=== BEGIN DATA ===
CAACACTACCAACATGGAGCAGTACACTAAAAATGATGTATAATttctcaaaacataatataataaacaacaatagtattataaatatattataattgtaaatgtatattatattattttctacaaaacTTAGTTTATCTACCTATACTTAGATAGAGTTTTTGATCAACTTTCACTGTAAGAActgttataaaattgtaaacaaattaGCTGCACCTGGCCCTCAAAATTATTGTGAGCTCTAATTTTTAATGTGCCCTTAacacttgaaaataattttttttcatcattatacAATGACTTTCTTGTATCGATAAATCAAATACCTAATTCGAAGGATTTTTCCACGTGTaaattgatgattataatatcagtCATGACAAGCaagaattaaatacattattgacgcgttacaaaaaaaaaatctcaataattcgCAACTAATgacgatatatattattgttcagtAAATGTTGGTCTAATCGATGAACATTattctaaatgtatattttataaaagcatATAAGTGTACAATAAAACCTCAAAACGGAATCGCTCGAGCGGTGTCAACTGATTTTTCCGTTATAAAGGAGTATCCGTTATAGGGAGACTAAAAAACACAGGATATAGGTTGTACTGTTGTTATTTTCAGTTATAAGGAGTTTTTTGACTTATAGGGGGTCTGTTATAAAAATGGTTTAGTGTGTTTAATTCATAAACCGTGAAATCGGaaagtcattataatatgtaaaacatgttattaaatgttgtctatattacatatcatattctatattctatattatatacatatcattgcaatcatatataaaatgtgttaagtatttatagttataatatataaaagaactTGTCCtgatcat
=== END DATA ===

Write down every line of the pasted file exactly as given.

CAACACTACCAACATGGAGCAGTACACTAAAAATGATGTATAATttctcaaaacataatataataaacaacaatagtattataaatatattataattgtaaatgtatattatattattttctacaaaacTTAGTTTATCTACCTATACTTAGATAGAGTTTTTGATCAACTTTCACTGTAAGAActgttataaaattgtaaacaaattaGCTGCACCTGGCCCTCAAAATTATTGTGAGCTCTAATTTTTAATGTGCCCTTAacacttgaaaataattttttttcatcattatacAATGACTTTCTTGTATCGATAAATCAAATACCTAATTCGAAGGATTTTTCCACGTGTaaattgatgattataatatcagtCATGACAAGCaagaattaaatacattattgacgcgttacaaaaaaaaaatctcaataattcgCAACTAATgacgatatatattattgttcagtAAATGTTGGTCTAATCGATGAACATTattctaaatgtatattttataaaagcatATAAGTGTACAATAAAACCTCAAAACGGAATCGCTCGAGCGGTGTCAACTGATTTTTCCGTTATAAAGGAGTATCCGTTATAGGGAGACTAAAAAACACAGGATATAGGTTGTACTGTTGTTATTTTCAGTTATAAGGAGTTTTTTGACTTATAGGGGGTCTGTTATAAAAATGGTTTAGTGTGTTTAATTCATAAACCGTGAAATCGGaaagtcattataatatgtaaaacatgttattaaatgttgtctatattacatatcatattctatattctatattatatacatatcattgcaatcatatataaaatgtgttaagtatttatagttataatatataaaagaactTGTCCtgatcat